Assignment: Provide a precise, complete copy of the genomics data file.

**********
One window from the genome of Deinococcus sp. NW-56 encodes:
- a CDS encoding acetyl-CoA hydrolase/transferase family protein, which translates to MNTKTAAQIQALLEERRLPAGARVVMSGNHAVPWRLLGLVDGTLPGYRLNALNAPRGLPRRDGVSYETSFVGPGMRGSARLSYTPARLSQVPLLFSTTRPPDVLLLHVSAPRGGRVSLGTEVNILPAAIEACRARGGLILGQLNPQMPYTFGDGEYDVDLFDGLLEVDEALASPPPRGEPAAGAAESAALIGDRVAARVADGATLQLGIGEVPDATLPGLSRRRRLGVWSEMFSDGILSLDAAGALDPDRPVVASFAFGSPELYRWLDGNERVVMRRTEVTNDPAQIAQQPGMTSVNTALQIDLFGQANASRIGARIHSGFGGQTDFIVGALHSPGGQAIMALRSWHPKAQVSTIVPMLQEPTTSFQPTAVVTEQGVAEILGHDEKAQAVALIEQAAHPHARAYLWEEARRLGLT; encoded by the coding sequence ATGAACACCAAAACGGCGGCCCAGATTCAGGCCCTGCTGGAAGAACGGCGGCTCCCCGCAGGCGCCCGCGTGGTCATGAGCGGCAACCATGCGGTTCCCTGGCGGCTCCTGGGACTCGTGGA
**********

One window from the genome of Deinococcus sp. NW-56 encodes:
- a CDS encoding acetyl-CoA hydrolase/transferase family protein, which translates to MNTKTAAQIQALLEERRLPAGARVVMSGNHAVPWRLLGLVDGTLPGYRLNALNAPRGLPRRDGVSYETSFVGPGMRGSARLSYTPARLSQVPLLFSTTRPPDVLLLHVSAPRGGRVSLGTEVNILPAAIEACRARGGLILGQLNPQMPYTFGDGEYDVDLFDGLLEVDEALASPPPRGEPAAGAAESAALIGDRVAARVADGATLQLGIGEVPDATLPGLSRRRRLGVWSEMFSDGILSLDAAGALDPDRPVVASFAFGSPELYRWLDGNERVVMRRTEVTNDPAQIAQQPGMTSVNTALQIDLFGQANASRIGARIHSGFGGQTDFIVGALHSPGGQAIMALRSWHPKAQVSTIVPMLQEPTTSFQPTAVVTEQGVAEILGHDEKAQAVALIEQAAHPHARAYLWEEARRLGLT; encoded by the coding sequence ATGAACACCAAAACGGCGGCCCAGATTCAGGCCCTGCTGGAAGAACGGCGGCTCCCCGCAGGCGCCCGCGTGGTCATGAGCGGCAACCATGCGGTTCCCTGGCGGCTCCTGGGACTCGTGGA